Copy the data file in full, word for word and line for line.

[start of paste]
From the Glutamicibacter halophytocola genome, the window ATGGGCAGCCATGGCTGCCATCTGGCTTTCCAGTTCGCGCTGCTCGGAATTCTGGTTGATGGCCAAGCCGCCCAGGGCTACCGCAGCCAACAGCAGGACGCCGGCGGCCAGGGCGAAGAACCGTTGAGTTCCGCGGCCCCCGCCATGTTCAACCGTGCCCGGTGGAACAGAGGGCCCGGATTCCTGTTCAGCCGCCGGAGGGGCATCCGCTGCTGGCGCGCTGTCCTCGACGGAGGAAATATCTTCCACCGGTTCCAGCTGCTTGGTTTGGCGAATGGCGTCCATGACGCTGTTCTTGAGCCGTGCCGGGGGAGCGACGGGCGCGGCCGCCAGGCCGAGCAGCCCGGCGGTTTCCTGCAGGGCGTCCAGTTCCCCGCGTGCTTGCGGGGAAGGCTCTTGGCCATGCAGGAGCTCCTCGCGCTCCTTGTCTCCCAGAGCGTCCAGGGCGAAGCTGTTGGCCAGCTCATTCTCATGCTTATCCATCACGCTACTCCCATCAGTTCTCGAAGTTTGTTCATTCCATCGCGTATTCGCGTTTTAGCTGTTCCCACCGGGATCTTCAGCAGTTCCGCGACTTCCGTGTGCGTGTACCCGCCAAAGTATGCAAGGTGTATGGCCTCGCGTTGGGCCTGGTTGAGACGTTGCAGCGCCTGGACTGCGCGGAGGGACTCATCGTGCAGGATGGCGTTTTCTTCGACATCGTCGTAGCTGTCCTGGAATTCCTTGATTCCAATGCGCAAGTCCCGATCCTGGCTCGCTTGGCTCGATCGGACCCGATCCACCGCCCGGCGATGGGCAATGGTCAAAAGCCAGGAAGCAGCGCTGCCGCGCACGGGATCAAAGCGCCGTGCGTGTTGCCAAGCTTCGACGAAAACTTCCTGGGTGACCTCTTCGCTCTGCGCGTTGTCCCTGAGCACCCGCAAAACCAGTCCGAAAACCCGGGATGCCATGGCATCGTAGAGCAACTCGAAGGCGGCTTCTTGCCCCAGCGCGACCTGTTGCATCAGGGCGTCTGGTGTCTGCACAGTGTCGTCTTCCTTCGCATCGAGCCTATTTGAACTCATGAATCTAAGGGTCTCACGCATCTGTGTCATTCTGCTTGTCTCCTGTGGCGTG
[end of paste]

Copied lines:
From the Glutamicibacter halophytocola genome, the window ATGGGCAGCCATGGCTGCCATCTGGCTTTCCAGTTCGCGCTGCTCGGAATTCTGGTTGATGGCCAAGCCGCCCAGGGCTACCGCAGCCAACAGCAGGACGCCGGCGGCCAGGGCGAAGAACCGTTGAGTTCCGCGGCCCCCGCCATGTTCAACCGTGCCCGGTGGAACAGAGGGCCCGGATTCCTGTTCAGCCGCCGGAGGGGCATCCGCTGCTGGCGCGCTGTCCTCGACGGAGGAAATATCTTCCACCGGTTCCAGCTGCTTGGTTTGGCGAATGGCGTCCATGACGCTGTTCTTGAGCCGTGCCGGGGGAGCGACGGGCGCGGCCGCCAGGCCGAGCAGCCCGGCGGTTTCCTGCAGGGCGTCCAGTTCCCCGCGTGCTTGCGGGGAAGGCTCTTGGCCATGCAGGAGCTCCTCGCGCTCCTTGTCTCCCAGAGCGTCCAGGGCGAAGCTGTTGGCCAGCTCATTCTCATGCTTATCCATCACGCTACTCCCATCAGTTCTCGAAGTTTGTTCATTCCATCGCGTATTCGCGTTTTAGCTGTTCCCACCGGGATCTTCAGCAGTTCCGCGACTTCCGTGTGCGTGTACCCGCCAAAGTATGCAAGGTGTATGGCCTCGCGTTGGGCCTGGTTGAGACGTTGCAGCGCCTGGACTGCGCGGAGGGACTCATCGTGCAGGATGGCGTTTTCTTCGACATCGTCGTAGCTGTCCTGGAATTCCTTGATTCCAATGCGCAAGTCCCGATCCTGGCTCGCTTGGCTCGATCGGACCCGATCCACCGCCCGGCGATGGGCAATGGTCAAAAGCCAGGAAGCAGCGCTGCCGCGCACGGGATCAAAGCGCCGTGCGTGTTGCCAAGCTTCGACGAAAACTTCCTGGGTGACCTCTTCGCTCTGCGCGTTGTCCCTGAGCACCCGCAAAACCAGTCCGAAAACCCGGGATGCCATGGCATCGTAGAGCAACTCGAAGGCGGCTTCTTGCCCCAGCGCGACCTGTTGCATCAGGGCGTCTGGTGTCTGCACAGTGTCGTCTTCCTTCGCATCGAGCCTATTTGAACTCATGAATCTAAGGGTCTCACGCATCTGTGTCATTCTGCTTGTCTCCTGTGGCGTG